Plumbing the Depths

Today was Tai Chi Tuesday and we had a lovely class. Cate’s teacher, Master Chen, had been in town giving classes, so she told us about that. Her assistant was on vacation. It’s been so hot and stormy here that she went at a good time.

Two people gave me quotes they thought that I would like. Neither knew that I skipped class last week because I had been grieving. Usually, people don’t come up to me and offer me quotes, so I knew to pay close attention. The first person gave me a quote from Martha Beck, Finding Your Own North Star, which I have a copy of. It ended with “Don’t fight your feelings; offer them your love.” I folded it up and put it in my purse.

Then someone else said, “I have a couple of quotes I think you’ll like.” The first was a poem by Derek Walcott.

The time will come
when, with elation
you will greet yourself arriving
at your own door, in your own mirror
and each will smile at the other’s welcome,
and say, sit here. Eat.

You will love again the stranger who was your self.
Give wine. Give bread. Give back your heart
to itself, to the stranger who has loved you
all your life, whom you ignored
for another, who knows you by heart.

Take down the love letters from the bookshelf,
the photographs, the desperate notes,
peel your own image from the mirror.
Sit. Feast on your life.

Derek Walcott

The other quote she gave me was from Joseph Campbell:

“Nietzsche was the one who did the job for me. At a certain moment in his life, the idea came to him of what he called ‘the love of your fate.’ Whatever your fate is, whatever the hell happens, you say, ‘This is what I need.’ It may look like a wreck, but go at it as though it were an opportunity, a challenge. If you bring love to that moment—not discouragement—you will find the strength is there. Any disaster that you can survive is an improvement in your character, your stature, and your life. What a privilege! This is when the spontaneity of your own nature will have a chance to flow.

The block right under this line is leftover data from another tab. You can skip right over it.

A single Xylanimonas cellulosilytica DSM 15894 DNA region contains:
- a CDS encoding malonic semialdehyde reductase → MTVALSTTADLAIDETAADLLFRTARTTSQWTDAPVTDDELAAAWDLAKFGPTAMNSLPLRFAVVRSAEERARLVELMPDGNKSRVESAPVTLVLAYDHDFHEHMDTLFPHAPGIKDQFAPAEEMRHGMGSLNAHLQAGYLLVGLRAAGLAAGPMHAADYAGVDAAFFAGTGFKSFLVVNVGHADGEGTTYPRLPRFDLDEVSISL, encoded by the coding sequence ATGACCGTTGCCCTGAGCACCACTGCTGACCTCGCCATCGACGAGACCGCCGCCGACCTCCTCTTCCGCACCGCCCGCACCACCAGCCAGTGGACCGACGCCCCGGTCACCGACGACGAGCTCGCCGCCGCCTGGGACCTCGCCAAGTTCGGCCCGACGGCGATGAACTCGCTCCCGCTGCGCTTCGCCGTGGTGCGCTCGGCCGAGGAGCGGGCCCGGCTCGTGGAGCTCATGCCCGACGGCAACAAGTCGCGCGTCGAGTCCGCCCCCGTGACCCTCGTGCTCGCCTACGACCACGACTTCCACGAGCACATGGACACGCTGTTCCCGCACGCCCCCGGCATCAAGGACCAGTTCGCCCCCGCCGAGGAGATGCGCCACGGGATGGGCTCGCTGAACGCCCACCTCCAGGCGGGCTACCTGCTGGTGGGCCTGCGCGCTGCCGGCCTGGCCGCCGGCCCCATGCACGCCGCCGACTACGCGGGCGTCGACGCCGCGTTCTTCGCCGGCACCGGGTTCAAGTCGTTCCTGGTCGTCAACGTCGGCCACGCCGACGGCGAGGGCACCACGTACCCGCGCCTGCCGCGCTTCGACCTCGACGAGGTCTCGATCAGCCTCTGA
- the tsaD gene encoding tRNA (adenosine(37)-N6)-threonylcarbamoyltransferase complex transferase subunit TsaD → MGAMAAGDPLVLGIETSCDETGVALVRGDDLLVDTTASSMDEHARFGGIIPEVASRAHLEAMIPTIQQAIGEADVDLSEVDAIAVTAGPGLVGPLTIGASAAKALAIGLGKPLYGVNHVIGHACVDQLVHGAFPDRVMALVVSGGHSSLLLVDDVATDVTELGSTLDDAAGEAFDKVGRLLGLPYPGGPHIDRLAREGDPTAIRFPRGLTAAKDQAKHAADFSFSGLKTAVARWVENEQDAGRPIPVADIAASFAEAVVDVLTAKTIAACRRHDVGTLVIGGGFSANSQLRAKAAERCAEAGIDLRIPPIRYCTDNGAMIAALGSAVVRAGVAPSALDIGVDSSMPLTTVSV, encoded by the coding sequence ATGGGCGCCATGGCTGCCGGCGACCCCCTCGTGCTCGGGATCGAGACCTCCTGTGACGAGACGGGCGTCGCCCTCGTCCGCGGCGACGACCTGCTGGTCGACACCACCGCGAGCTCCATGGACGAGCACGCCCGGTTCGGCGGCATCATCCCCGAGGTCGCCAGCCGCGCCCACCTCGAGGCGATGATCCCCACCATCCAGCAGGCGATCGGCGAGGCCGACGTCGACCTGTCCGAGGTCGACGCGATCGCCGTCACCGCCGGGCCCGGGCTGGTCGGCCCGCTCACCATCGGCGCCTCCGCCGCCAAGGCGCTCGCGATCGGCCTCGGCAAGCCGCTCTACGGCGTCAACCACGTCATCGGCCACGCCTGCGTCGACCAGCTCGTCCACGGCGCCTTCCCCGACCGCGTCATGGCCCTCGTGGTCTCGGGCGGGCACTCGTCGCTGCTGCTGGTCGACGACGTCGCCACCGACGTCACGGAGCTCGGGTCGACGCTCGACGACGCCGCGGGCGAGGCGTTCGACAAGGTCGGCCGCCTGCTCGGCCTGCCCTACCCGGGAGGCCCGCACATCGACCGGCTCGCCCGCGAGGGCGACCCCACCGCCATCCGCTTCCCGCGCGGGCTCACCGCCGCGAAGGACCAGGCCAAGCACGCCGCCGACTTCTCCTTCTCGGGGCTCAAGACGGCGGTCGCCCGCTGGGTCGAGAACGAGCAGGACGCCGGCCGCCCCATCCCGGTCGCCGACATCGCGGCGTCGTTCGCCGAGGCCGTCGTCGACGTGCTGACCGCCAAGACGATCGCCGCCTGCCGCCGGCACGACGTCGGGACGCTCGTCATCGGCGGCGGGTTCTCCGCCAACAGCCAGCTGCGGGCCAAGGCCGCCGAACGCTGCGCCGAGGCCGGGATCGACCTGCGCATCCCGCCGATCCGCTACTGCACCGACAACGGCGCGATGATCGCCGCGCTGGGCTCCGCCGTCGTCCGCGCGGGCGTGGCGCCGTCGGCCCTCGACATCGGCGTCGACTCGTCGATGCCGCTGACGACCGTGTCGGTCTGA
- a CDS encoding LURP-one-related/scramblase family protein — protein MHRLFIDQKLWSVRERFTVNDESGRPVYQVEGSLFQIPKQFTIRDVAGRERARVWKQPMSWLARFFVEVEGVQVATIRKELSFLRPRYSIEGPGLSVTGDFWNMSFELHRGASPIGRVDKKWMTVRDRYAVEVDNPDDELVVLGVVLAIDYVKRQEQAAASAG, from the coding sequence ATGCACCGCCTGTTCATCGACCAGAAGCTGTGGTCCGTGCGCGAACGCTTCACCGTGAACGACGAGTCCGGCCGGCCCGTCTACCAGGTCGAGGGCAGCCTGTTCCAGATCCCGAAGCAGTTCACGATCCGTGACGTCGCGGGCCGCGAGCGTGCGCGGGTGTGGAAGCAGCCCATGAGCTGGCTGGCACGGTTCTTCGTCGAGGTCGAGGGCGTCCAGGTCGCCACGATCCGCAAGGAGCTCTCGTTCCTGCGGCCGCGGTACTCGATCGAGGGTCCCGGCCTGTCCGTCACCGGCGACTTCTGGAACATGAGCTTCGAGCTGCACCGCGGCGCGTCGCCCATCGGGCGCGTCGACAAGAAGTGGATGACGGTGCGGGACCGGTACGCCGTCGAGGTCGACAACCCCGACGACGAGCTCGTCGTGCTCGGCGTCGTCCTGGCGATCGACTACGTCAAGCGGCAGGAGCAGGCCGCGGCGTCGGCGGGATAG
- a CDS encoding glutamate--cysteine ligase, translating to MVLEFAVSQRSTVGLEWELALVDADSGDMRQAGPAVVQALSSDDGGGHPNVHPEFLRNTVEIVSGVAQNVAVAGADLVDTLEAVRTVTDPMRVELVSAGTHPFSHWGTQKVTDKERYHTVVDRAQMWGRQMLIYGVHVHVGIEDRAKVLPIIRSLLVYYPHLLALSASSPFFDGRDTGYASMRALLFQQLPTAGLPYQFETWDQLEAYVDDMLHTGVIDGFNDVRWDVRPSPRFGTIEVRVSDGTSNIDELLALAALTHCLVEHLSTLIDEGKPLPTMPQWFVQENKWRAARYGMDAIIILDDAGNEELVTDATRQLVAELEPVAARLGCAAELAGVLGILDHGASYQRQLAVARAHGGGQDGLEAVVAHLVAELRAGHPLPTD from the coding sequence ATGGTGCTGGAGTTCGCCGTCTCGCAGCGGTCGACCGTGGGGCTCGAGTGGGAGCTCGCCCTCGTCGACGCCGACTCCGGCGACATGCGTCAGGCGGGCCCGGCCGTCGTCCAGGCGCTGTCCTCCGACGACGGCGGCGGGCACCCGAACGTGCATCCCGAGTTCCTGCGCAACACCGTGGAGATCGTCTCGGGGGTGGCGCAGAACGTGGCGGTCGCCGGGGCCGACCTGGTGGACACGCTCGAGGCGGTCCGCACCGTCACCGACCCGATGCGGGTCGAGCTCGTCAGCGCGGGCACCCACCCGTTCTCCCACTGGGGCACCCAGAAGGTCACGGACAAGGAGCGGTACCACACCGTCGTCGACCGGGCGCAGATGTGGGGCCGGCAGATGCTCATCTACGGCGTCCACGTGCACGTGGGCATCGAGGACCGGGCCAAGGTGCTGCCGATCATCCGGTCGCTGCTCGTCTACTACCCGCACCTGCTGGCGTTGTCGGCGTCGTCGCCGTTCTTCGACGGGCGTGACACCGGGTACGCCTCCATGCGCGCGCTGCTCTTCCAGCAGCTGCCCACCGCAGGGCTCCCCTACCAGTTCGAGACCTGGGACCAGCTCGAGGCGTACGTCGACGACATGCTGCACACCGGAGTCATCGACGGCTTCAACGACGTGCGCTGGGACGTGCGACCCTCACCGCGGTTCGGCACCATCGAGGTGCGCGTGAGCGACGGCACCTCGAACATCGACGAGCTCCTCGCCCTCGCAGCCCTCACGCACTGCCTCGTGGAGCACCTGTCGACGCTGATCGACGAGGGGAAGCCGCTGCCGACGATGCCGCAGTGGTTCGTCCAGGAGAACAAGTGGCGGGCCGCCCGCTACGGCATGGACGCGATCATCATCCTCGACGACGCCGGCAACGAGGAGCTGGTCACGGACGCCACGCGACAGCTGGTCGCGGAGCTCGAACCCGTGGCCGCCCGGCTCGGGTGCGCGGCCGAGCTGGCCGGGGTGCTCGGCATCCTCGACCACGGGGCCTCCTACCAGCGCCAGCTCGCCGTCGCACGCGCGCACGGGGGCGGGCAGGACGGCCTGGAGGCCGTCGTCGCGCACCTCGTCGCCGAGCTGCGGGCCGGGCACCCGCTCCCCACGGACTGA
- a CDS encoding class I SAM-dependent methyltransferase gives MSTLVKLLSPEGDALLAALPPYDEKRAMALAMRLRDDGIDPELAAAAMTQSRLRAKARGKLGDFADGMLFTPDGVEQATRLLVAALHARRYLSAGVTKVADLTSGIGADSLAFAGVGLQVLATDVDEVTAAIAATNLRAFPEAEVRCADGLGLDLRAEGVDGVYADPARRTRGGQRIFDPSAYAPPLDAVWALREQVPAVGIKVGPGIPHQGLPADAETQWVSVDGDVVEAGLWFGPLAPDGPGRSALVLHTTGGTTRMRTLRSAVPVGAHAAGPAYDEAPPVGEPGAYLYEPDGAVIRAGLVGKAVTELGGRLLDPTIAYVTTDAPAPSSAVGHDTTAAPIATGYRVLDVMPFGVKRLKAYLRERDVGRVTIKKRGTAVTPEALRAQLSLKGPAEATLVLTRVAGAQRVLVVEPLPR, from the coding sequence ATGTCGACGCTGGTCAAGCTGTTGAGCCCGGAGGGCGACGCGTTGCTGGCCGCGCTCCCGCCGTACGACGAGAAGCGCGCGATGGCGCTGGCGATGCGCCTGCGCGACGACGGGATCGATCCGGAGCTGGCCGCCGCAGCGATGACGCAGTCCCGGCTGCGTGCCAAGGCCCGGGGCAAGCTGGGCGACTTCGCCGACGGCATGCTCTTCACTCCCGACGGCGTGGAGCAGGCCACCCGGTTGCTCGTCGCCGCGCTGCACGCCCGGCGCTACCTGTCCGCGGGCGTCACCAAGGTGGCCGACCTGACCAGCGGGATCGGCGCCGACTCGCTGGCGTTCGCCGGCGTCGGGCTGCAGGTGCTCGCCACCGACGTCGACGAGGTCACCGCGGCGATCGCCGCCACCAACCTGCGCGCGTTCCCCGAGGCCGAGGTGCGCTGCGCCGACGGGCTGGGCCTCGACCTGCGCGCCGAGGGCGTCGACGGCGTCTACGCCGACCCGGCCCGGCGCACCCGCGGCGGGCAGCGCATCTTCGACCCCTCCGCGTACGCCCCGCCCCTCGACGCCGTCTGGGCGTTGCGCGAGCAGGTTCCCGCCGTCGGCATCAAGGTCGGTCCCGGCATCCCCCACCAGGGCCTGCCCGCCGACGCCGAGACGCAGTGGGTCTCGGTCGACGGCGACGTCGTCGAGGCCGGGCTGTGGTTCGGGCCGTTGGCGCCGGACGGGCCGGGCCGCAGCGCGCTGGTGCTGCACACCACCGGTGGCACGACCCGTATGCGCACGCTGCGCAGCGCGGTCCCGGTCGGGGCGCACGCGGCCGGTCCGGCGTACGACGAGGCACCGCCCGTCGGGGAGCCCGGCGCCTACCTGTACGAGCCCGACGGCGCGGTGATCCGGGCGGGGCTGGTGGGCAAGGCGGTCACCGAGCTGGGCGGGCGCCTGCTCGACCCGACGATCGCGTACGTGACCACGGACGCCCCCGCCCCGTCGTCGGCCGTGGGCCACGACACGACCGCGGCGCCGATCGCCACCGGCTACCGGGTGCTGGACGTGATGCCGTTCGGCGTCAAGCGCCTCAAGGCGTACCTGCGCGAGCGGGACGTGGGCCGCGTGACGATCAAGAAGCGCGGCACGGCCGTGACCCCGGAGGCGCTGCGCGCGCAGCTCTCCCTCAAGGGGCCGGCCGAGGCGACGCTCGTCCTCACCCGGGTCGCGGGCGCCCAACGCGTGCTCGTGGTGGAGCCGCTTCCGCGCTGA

“Then, when looking back at your life, you will see that the moments which seemed to be great failures followed by wreckage were the incidents that shaped the life you have now. You’ll see that this is really true. Nothing can happen to you that is not positive. Even though it looks and feels at the moment like a negative crisis, it is not. The crisis throws you back, and when you are required to exhibit strength, it comes.”

From A Joseph Campbell Companion: Reflections on the Art of Living

And so I felt blessed. And then the plumber came to fix the job that the first plumber from his company did. He is here now and hopefully, he will be able to resolve the issue. We had a conversation that arose when he mentioned his mother’s death from cancer at age 56. They had come here from Germany when he was a teenager. He is still grieving her death and we talked about how hard it is to heal.

The bottom line is that life is a volatile substance and love is the only thing that can meet the demand.

The plumber lowered the water pressure because there was an air lock in the pipes and that is what caused the drain to clog.

So all is well. The pressure is off, at least for a while. So all’s well that ends well.And don’t take any wooden nickels.

One Comment

  1. dear Vicki, just now I got the impulse to point you to my little book on Amazon: Healing Crisis – 108 ways to turn crises into possibilities.” ( I have LONG practice with crises, and have used my expressive arts therapy practice with clients to find good ways to be with crises in loving and creative ways ( and helpful ways, if you read some of the reviews.)


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